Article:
Willow Smith has released her video for “The ’21st Century Girl,” if just to prove she’s no novelty act. Her first song, “Whip My Hair,” debuted last fall. But really are the lyrics of her new tune age-appropriate for a 10-year-old?
What would, or should, daddy and momma Will and Jada Pinkett Smith say when you pre-teen daughter sings:
“Gimme an inch, I promise I’ll take a mile
Danger is beauty, I’ll face it with a smile
I’m on a mission with no restrictions
Don’t second guess myself, I’m born to be wild.”
Those are the opening lyrics to the song her latest since signing with Jay-Z’s record label Roc Nation.
Willow, 10, joins a list of sexualized pre-teens who are the off-spring of celebrities. They include Kim Kardashian sister Kendal Jenner, 13, Miley Cyrus’s sister, Noah Cyrus, 9, who introduced a line of risqué children’s lingerie and Dakota Fanning’s sister, Elle Fanning, who is 12.
Perhaps, the most over-sexualized pre-teen of all is Surie Cruise, daughter of Tom Cruise and Katie Holmes, who is already wearing high heels at the age of 5. But that’s another story.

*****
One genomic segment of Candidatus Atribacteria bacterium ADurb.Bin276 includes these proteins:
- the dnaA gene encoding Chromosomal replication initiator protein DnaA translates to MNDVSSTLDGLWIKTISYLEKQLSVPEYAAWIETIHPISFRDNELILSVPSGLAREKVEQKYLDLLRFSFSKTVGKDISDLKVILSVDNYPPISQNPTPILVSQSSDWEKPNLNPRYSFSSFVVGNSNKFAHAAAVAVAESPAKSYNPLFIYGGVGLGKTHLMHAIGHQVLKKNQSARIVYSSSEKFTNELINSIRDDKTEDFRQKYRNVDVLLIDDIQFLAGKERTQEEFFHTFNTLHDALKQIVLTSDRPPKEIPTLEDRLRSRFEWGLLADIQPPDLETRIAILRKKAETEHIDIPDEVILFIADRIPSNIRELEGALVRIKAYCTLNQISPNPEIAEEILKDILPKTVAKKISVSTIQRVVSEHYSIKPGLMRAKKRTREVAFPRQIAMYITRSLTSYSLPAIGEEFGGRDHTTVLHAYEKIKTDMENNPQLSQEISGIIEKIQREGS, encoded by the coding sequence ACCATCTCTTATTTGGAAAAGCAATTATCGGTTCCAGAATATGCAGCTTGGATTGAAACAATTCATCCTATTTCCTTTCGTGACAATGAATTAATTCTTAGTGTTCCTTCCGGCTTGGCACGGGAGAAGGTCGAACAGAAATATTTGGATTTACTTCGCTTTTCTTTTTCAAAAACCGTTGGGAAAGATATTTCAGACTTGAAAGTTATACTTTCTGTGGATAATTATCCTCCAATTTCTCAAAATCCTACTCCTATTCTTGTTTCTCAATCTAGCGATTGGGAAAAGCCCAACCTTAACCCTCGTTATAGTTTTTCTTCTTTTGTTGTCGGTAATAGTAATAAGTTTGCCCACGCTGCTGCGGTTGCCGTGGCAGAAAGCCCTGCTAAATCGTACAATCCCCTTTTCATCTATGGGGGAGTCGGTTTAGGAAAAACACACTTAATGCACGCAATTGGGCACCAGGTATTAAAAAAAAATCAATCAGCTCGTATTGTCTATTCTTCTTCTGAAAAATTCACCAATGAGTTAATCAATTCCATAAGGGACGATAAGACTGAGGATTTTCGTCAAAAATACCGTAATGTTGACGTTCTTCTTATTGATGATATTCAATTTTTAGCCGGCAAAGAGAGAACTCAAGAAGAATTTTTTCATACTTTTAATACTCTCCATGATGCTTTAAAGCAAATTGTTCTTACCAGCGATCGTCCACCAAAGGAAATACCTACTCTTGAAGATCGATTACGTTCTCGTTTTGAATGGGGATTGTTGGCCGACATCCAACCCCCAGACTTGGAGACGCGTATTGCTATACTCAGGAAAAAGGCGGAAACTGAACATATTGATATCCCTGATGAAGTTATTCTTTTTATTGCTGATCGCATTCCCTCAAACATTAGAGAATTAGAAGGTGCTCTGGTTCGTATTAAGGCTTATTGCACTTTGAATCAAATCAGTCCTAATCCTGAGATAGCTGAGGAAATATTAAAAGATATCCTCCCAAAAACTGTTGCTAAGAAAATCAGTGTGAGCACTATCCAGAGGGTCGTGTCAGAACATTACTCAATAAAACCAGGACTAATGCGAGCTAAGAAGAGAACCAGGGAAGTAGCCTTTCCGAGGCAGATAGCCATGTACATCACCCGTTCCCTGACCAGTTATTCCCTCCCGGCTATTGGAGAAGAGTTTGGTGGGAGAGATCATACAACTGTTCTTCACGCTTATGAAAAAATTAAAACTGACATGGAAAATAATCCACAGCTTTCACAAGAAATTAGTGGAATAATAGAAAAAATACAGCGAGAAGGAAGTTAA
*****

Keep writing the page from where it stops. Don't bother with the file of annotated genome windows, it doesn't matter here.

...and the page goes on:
Willow’s video, which has exceptionally high production value, opens with a what appears to be an old African sangomas conjuring a spell.
After saying an incantation over some bones, beads and jewelry, the ground trembles, a small sinkhole forms and up rises Willow in a traditional African dress.
She picks up a handful of sand, which seems to boil in her hand, until a butterfly appears.
Willow breaks out in dance after that, runs with wolves and pulls an entire city out of the sand, a true 21 Century Girl.
Willow was named outstanding new musical artist at the NAACP Image Awards along with such luminaries as Alicia Keys, Mary J. Blige, Usher and Fantasia.
Not everyone loves Mondays. It is the day you go back to work. It is the day you go back to school. The weekend is over. Fun has ended. You'll have to repeat the cycle all over again. Here's how some Mondays are like: Read more